How does a single cell develop into myriad different specialised cell types, control the organization of these different cells into tissues and organs, and ultimately form an unimaginably complex living organism such as a human? Furthermore, how is it possible for some adult animals, but not others, to regenerate fully functioning limbs? Principles of Development opens up the fascinating field of developmental biology to those wanting to understand the answers to questions such as these. Cutting edge science is explained clearly and succinctly and is richly illustrated with a variety of custom drawn figures, animations, and links to online movies that show development happening in real time. The emphasis throughout the text is always on the key principles of development - the underlying processes shared by diverse groups of organisms. This focus on principles provides a framework on which a richer understanding of specific topics can be built. Moreover, extensive pedagogical support is provided, both in the book and online, making this text the complete package for those studying developmental biology. Online Resources For students: -Test your understanding with multiple choice questions and answer guidance to long-answer questions from the book -Gain a three dimensional perspective of development by watching the movies of developing model organisms -View the signalling pathway animations to see these complex processes broken down step by step -Expand your knowledge and guide your studies with the suggested web activities - Examine and interpret raw data obtained by Cheryll Tickle and members of her laboratory and presented in silico For registered adopters of the text: -Download the figures from the book to use in lectures and hand-outs -Help your students delve into the research literature with the Journal Club -Download the test bank or import it into your VLE -PowerPoint of In silico practicals to use in class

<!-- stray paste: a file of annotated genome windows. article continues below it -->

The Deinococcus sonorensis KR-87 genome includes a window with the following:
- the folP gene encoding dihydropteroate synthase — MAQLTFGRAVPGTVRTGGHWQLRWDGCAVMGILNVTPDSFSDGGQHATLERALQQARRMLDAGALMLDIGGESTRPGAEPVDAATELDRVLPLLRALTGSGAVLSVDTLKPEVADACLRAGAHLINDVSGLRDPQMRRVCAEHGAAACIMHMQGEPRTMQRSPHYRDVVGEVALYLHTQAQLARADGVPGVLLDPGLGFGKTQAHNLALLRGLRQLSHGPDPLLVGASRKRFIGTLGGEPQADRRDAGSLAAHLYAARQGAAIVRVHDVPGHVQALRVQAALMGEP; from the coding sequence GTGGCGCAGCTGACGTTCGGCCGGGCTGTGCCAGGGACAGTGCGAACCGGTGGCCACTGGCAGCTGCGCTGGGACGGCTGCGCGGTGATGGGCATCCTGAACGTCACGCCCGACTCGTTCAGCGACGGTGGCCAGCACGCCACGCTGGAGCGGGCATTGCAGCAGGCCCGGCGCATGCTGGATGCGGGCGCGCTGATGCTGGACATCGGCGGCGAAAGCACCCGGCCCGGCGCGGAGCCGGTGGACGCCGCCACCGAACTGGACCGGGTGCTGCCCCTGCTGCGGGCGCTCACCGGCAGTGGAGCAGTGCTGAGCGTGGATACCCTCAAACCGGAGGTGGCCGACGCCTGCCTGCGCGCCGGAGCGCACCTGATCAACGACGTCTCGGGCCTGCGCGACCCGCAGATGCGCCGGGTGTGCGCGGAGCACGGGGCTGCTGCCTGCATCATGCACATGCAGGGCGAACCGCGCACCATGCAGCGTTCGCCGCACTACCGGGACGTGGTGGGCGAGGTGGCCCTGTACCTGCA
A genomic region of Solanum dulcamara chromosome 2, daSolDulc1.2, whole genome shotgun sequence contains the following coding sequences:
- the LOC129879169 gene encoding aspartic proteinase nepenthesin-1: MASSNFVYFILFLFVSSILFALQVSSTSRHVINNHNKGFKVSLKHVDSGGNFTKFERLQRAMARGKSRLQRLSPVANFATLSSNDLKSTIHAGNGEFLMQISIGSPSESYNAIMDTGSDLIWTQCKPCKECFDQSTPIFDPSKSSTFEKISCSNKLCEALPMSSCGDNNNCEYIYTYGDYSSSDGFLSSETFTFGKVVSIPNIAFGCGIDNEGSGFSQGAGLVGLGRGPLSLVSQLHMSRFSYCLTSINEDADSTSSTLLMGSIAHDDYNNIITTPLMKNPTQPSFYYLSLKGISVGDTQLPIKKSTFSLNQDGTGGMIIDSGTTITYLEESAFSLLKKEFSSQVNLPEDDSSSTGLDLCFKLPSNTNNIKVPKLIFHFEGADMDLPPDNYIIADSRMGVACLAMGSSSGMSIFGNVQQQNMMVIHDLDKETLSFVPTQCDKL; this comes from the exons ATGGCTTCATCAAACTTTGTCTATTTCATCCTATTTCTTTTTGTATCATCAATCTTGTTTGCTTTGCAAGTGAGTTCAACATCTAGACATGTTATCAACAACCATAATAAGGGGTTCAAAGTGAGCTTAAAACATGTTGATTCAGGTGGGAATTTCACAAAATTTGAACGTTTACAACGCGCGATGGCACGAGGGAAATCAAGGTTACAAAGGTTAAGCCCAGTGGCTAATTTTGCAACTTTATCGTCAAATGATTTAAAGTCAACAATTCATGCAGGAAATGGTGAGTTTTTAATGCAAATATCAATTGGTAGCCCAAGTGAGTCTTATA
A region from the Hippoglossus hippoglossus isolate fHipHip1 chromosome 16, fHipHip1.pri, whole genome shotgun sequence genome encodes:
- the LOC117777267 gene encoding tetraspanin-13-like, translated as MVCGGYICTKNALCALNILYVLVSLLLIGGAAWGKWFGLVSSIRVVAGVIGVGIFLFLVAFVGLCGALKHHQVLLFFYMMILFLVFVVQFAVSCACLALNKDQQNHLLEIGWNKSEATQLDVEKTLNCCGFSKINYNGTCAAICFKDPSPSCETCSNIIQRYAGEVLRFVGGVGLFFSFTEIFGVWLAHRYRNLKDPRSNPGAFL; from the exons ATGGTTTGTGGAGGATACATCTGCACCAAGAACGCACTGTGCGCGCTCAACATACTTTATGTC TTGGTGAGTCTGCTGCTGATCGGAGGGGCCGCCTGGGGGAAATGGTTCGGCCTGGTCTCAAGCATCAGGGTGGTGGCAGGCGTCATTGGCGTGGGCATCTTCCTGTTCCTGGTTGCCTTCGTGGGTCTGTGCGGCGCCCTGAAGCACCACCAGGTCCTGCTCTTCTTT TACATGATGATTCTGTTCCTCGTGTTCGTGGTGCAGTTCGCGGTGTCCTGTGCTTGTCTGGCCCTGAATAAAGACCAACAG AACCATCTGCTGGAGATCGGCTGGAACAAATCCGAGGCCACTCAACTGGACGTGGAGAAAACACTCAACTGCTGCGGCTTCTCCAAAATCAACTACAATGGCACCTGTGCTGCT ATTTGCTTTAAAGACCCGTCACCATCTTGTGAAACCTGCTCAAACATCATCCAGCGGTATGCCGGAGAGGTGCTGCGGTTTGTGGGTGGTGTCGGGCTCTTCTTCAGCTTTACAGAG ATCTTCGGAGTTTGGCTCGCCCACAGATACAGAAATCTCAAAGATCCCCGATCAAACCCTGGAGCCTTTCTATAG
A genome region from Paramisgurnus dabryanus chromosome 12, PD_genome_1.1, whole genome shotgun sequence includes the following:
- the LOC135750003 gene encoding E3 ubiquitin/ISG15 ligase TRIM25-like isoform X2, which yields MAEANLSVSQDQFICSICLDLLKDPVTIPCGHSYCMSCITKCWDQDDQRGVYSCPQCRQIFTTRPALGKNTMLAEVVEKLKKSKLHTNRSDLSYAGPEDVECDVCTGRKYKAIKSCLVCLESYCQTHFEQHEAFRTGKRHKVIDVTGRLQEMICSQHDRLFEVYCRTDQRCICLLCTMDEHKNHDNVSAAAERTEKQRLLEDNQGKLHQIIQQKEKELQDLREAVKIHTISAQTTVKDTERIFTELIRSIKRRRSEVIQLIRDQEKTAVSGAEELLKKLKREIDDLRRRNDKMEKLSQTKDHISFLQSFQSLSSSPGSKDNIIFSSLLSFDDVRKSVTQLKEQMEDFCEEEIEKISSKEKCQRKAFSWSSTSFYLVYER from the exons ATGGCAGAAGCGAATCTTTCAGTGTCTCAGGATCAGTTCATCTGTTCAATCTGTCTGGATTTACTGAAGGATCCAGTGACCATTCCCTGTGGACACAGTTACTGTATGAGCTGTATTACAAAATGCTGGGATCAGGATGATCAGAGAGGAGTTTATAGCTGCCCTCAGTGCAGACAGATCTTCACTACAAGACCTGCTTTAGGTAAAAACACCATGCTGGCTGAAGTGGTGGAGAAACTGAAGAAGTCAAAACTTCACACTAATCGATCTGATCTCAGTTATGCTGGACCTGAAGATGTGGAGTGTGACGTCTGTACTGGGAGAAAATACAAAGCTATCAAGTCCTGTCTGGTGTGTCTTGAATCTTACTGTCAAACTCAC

All the key principles of developmental biology that students need to know, underpinned by experimental evidence, and an exploration of the molecular basis of the subject.
1. History and Basic Concepts 2. Drosophila Life Cycle and Development of the Body Plan 3. Vertebrate Life Cycles, Experimental Techniques and Human Development 4. Laying Down the Vertebrate Body Plan: Xenopus and Zebrafish 5. Laying Down and Completing the Vertebrate Body Plan: Chick and Mouse 6. Development of Nematodes and Sea Urchins 7. Morphogenesis: Change in Form in the Early Embryo 8. Cell Differentiation and Stem Cells 9. Germ Cells, Fertilization and Sex 10. Organogenesis 11. Development of the Nervous System 12. Growth, Post-Embryonic Development and Regeneration 13. Plant Life Cycle and Development 14. Evolution and Development
An extremely well written book that explains the major developmental concepts and processes in a clear and concise manner, approachable to students. I find the provision of in silico practical activities and on-line journal club supported by lecturer notes extremely helpful for my teaching. Together with on-line MCQs, I use these to test the students' knowledge and help them develop deep understanding and enthusiasm for the subject. * Dr Aida Rajic, University of Suffolk *The organisation and clarity of the writing and figures together really help to convey the principles of Developmental Biology to the enquiring student. This is supplemented by the provision of questions and some online material to cement and broaden understanding. * Dr Michael Taylor, Cardiff University *A really good introduction to developmental biology, covering all the core topics students need to know. The writing and figures are very clear, and there are very useful online resources for both the student and the lecturer. * Dr Joanna Richardson, University of Sussex *Well written, excellent diagrams, nice online resources (especially the signalling pathway animations). * Dr Thomas Butts, University of Liverpool *This book provides a detailed description of all essential aspects of developmental biology, in addition to some information about evolution in relation to developmental biology. * Dr Hegias Mira Bontenbal and Dr Willy M Baarends, University Medical Centre Rotterdam *
Oxford University Press